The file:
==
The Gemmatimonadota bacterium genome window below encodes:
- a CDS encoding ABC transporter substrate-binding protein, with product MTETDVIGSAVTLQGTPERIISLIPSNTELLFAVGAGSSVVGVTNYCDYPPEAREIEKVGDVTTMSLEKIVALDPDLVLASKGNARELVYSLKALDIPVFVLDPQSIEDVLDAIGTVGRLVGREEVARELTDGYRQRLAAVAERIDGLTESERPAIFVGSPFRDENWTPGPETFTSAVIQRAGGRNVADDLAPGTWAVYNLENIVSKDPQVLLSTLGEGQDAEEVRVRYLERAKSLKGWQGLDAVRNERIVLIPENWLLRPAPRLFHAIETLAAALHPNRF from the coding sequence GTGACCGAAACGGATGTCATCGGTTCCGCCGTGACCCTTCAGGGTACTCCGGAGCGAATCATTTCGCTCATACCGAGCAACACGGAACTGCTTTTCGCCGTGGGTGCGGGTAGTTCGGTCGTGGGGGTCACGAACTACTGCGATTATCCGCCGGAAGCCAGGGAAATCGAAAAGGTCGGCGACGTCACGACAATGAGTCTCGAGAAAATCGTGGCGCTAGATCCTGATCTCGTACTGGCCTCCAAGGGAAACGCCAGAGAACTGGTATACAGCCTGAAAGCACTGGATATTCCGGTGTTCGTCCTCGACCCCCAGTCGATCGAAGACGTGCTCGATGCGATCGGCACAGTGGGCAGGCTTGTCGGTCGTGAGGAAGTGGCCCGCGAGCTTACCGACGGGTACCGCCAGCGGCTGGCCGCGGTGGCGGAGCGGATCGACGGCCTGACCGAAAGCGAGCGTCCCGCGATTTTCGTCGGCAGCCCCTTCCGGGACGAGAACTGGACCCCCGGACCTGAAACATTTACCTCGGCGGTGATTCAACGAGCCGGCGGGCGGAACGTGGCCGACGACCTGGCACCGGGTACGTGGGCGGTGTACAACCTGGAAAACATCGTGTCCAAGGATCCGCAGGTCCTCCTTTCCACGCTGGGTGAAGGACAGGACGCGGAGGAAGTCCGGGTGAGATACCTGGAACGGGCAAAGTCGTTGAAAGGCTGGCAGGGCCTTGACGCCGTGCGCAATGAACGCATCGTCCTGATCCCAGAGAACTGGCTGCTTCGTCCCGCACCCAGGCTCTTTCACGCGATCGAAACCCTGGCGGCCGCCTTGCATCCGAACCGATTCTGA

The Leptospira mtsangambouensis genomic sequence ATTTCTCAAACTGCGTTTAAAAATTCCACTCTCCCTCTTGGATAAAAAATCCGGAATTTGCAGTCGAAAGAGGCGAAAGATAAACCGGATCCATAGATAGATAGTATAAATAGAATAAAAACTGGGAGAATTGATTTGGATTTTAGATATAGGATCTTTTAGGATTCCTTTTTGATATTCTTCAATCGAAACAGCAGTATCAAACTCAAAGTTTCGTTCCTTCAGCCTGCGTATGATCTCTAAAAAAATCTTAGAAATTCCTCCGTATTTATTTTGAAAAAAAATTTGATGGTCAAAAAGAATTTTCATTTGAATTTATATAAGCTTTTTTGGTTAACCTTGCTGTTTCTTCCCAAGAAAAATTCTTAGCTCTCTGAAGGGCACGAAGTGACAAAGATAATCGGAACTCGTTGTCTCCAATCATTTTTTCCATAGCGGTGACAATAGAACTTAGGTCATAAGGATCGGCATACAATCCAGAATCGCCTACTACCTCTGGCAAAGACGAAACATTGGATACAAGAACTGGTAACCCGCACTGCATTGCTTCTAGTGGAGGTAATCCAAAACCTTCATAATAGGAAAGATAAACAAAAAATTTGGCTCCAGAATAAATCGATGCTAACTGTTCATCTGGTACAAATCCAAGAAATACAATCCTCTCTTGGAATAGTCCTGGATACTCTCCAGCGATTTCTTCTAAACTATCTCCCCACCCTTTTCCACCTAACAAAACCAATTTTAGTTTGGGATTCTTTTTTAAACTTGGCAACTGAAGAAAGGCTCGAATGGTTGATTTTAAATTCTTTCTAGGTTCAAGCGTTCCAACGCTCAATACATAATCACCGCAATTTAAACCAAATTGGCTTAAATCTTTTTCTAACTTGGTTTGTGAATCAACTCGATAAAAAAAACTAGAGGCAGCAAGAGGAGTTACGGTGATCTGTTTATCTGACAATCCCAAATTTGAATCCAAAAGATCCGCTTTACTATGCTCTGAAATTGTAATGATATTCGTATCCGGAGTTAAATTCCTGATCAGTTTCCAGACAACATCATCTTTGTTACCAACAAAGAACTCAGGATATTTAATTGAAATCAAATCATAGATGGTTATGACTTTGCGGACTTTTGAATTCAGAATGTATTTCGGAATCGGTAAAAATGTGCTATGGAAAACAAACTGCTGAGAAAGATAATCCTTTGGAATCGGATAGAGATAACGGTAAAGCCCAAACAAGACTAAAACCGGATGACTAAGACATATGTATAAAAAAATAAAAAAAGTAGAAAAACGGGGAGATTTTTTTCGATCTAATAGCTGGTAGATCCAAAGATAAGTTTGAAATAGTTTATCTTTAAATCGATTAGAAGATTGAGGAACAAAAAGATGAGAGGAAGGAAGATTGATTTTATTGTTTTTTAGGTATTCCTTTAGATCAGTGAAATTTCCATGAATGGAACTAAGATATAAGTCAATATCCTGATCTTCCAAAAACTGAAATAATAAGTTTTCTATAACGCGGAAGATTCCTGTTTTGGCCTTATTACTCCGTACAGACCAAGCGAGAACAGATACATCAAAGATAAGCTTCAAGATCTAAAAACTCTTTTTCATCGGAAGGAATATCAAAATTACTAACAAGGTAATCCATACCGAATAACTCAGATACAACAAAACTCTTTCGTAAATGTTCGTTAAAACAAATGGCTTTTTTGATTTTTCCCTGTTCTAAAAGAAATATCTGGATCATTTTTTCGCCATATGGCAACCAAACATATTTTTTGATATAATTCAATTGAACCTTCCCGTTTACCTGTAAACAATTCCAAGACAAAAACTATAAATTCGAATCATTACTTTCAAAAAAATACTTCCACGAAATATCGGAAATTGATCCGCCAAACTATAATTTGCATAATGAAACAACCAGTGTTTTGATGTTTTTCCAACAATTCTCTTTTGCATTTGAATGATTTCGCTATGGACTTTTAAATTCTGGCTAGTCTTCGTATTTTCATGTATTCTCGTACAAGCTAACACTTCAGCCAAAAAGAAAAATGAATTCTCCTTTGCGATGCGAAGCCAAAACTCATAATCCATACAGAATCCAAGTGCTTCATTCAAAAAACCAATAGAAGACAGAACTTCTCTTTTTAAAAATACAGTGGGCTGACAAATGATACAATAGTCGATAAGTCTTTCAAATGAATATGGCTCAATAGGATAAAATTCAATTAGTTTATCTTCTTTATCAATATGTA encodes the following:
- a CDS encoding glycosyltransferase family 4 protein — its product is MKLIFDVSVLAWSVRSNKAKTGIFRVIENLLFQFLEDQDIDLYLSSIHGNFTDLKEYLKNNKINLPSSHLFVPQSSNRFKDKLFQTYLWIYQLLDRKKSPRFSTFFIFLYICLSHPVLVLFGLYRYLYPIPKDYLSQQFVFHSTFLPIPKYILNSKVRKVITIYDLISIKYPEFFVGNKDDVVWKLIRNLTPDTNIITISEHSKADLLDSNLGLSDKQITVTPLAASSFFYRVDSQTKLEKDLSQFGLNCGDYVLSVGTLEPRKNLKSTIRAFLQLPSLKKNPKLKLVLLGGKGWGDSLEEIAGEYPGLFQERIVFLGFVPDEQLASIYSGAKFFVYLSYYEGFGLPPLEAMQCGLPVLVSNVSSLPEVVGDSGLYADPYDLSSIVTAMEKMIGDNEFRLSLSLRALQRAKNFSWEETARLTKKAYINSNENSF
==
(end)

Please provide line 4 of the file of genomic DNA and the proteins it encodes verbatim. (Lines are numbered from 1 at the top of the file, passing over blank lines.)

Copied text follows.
- a CDS encoding glycosyltransferase family 4 protein — its product is MKLIFDVSVLAWSVRSNKAKTGIFRVIENLLFQFLEDQDIDLYLSSIHGNFTDLKEYLKNNKINLPSSHLFVPQSSNRFKDKLFQTYLWIYQLLDRKKSPRFSTFFIFLYICLSHPVLVLFGLYRYLYPIPKDYLSQQFVFHSTFLPIPKYILNSKVRKVITIYDLISIKYPEFFVGNKDDVVWKLIRNLTPDTNIITISEHSKADLLDSNLGLSDKQITVTPLAASSFFYRVDSQTKLEKDLSQFGLNCGDYVLSVGTLEPRKNLKSTIRAFLQLPSLKKNPKLKLVLLGGKGWGDSLEEIAGEYPGLFQERIVFLGFVPDEQLASIYSGAKFFVYLSYYEGFGLPPLEAMQCGLPVLVSNVSSLPEVVGDSGLYADPYDLSSIVTAMEKMIGDNEFRLSLSLRALQRAKNFSWEETARLTKKAYINSNENSF